Re-Thinking the Political Economy of Punishment Perspectives on Post-Fordism and Penal Politics
The political economy of punishment suggests that the evolution of punitive systems should be connected to the transformations of capitalist economies: in this respect, each 'mode of production' knows its peculiar 'modes of punishment'. However, global processes of transformation have revolutionized industrial capitalism since the early 1970s, thus configuring a post-Fordist system of production. In this book, the author investigates the emergence of a new flexible labour force in contemporary Western societies. Current penal politics can be seen as part of a broader project to control this labour force, with far-reaching effects on the role of the prison and punitive strategies in general.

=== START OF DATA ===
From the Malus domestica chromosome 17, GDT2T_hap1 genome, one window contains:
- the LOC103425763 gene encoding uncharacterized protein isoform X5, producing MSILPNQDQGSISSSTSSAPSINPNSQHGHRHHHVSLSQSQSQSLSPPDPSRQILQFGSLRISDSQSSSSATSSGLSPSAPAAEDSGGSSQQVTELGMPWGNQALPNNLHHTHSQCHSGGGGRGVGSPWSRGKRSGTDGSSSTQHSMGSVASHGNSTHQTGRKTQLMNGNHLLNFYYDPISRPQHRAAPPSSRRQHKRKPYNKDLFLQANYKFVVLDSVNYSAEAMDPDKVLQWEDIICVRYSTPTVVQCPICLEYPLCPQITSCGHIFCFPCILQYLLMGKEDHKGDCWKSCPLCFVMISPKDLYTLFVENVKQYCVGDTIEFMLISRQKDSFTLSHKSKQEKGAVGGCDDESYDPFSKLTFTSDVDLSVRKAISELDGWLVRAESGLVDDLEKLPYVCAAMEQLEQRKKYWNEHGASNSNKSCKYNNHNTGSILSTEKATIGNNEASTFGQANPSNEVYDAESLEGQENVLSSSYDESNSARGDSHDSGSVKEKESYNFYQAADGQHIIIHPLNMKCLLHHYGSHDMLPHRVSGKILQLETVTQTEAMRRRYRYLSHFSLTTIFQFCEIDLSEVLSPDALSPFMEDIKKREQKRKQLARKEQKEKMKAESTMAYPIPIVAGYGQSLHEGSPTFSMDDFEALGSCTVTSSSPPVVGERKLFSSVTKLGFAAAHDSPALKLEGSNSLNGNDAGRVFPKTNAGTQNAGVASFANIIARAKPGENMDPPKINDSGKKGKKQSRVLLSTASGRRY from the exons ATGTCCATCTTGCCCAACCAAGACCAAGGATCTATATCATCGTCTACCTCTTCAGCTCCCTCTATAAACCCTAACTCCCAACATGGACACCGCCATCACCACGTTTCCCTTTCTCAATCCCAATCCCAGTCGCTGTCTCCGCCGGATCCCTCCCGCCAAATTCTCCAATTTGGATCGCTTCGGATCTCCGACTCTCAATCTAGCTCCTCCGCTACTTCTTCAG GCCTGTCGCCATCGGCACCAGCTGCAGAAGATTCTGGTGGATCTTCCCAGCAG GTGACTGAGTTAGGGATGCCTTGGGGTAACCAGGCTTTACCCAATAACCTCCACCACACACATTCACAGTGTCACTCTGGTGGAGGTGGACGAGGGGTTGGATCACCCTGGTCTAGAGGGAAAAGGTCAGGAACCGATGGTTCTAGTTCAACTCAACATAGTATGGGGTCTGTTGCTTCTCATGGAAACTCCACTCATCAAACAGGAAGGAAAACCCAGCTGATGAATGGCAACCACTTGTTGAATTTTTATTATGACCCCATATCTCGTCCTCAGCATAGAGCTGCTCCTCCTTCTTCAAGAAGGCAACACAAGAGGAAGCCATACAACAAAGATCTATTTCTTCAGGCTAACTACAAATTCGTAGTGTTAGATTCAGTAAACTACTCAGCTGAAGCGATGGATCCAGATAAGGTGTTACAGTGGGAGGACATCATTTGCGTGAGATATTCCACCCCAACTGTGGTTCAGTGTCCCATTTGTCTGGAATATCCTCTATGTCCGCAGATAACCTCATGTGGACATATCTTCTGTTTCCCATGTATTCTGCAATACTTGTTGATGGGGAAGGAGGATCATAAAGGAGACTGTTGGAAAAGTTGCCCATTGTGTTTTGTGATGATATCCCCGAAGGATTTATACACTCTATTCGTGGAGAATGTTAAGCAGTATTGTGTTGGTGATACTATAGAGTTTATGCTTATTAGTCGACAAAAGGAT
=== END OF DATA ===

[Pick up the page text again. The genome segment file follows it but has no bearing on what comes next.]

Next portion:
'With Re-thinking the Political Economy of Punishment, Alessandro De Giorgi has been the first to update and complete the 1970s revisionist literature of punishment and social control - from Rusche and Kirchheimer to Foucault - for the age of postfordism and imperial globalization!' Dario Melossi, University of Bologna, Italy 'In this strikingly original work, Alessandro De Giorgi revitalizes the tradition of scholarship in the political economy of punishment for our new, but no less troubled, times. In re-examining the boundaries and exclusions where "post-disciplinary control" is exercised, De Giorgi offers both a powerful new analysis and a timely warning.' Richard Sparks, University of Edinburgh, UK 'In this remarkable work, De Giorgi takes the daunting task of sorting out decades of writings on the political economy and convincingly situates them into a coherent framework explaining punishment in a post-Fordist world...With an eye for good format, the author provides an exhaustive review of literature on the political economy while extracting new insights that can be applied to recent shifts in punishment and institutional corrections.' British Society of Criminology '...this book is a significant contribution to the political economy of punishment. De Giorgi has done scholars working within the sociology of punishment a great service in tracing the lineage of this perspective and carrying it beyond the 1970s to the present. Hopefully, others choosing to follow the path he has cleared will apply the same energy and enthusiasm with which he embraces this theoretical perspecitve to addressing some of its limitations.' Theoretical Criminology